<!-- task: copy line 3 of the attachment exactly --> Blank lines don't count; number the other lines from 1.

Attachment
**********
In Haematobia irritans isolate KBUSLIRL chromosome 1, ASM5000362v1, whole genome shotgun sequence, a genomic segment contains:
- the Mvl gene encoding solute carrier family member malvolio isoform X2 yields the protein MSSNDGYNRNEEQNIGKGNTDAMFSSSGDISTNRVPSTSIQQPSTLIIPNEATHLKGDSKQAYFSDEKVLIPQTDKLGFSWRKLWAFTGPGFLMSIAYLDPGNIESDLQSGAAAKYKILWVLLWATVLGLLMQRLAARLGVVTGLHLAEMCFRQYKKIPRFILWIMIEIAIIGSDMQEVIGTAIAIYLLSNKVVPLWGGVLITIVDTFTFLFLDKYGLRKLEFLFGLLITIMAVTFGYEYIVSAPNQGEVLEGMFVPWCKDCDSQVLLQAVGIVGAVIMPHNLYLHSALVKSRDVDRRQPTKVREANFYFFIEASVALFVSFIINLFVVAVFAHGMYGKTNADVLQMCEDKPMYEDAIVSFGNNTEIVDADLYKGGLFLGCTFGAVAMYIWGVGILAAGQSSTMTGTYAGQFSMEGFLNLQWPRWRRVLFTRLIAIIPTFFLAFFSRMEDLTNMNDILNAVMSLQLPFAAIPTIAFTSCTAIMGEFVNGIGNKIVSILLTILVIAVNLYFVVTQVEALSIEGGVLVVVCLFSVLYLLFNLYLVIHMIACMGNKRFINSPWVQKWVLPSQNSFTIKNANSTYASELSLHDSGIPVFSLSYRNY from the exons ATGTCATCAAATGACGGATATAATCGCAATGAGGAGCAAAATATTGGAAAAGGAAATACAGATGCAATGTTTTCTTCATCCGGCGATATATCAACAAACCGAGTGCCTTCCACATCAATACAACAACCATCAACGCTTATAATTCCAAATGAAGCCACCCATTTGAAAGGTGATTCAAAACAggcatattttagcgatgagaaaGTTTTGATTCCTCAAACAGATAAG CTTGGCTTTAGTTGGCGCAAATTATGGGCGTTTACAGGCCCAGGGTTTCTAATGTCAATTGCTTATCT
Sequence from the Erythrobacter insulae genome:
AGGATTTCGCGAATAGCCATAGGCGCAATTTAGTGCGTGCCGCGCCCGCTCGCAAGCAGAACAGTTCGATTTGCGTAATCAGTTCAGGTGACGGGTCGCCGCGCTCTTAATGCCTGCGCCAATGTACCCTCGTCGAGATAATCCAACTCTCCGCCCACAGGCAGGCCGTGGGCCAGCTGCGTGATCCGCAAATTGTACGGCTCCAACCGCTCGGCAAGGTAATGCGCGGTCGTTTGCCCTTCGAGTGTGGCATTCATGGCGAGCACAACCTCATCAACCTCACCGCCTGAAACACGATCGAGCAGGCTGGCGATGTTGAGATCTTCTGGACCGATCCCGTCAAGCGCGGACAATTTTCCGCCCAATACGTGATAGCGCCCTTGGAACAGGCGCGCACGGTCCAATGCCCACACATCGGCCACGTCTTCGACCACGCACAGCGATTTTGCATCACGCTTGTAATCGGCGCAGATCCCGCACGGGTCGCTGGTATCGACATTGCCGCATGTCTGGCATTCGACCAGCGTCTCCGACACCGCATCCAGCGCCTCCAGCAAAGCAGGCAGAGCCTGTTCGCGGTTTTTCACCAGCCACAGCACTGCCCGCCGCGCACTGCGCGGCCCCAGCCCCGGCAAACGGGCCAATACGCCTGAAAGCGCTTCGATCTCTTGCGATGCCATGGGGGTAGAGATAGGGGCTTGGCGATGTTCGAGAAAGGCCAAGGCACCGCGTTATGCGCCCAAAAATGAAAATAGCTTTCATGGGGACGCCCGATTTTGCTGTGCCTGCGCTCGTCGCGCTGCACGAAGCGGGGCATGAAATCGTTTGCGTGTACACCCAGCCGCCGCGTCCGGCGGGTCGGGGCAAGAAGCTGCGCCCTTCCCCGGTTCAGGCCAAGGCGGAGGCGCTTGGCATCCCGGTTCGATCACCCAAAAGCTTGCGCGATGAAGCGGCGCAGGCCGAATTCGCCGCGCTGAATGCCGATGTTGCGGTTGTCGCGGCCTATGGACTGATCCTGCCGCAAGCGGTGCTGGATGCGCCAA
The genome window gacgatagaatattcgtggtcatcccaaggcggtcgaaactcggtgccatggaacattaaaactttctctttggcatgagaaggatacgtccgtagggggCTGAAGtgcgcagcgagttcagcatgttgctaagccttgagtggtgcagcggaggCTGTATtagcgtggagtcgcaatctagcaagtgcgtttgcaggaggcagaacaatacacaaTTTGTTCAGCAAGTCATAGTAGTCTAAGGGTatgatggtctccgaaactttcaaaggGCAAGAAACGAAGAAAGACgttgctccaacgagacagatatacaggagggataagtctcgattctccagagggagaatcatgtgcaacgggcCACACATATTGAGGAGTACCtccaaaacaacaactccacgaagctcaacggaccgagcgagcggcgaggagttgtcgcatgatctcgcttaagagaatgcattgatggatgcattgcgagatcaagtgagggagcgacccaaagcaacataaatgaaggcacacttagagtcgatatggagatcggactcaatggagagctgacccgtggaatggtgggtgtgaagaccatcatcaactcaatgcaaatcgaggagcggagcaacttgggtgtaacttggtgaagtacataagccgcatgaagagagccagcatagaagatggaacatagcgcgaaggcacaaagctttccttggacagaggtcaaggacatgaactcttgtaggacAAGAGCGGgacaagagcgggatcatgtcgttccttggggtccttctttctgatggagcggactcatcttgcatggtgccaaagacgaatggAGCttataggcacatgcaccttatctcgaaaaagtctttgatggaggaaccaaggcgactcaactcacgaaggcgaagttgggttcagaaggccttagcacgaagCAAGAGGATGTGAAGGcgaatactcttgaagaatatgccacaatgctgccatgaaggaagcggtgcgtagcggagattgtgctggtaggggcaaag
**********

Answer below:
Sequence from the Erythrobacter insulae genome: